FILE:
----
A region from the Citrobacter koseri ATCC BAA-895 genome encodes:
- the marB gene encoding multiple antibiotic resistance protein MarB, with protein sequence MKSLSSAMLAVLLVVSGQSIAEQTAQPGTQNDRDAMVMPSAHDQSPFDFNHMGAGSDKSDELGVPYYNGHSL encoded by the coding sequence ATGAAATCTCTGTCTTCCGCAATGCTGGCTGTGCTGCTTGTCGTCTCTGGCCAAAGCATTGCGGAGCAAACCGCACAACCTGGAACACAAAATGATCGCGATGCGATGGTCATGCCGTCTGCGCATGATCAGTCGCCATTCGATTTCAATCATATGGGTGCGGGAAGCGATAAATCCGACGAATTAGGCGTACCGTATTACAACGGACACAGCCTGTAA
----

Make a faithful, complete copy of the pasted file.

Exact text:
A region from the Citrobacter koseri ATCC BAA-895 genome encodes:
- the marB gene encoding multiple antibiotic resistance protein MarB, with protein sequence MKSLSSAMLAVLLVVSGQSIAEQTAQPGTQNDRDAMVMPSAHDQSPFDFNHMGAGSDKSDELGVPYYNGHSL encoded by the coding sequence ATGAAATCTCTGTCTTCCGCAATGCTGGCTGTGCTGCTTGTCGTCTCTGGCCAAAGCATTGCGGAGCAAACCGCACAACCTGGAACACAAAATGATCGCGATGCGATGGTCATGCCGTCTGCGCATGATCAGTCGCCATTCGATTTCAATCATATGGGTGCGGGAAGCGATAAATCCGACGAATTAGGCGTACCGTATTACAACGGACACAGCCTGTAA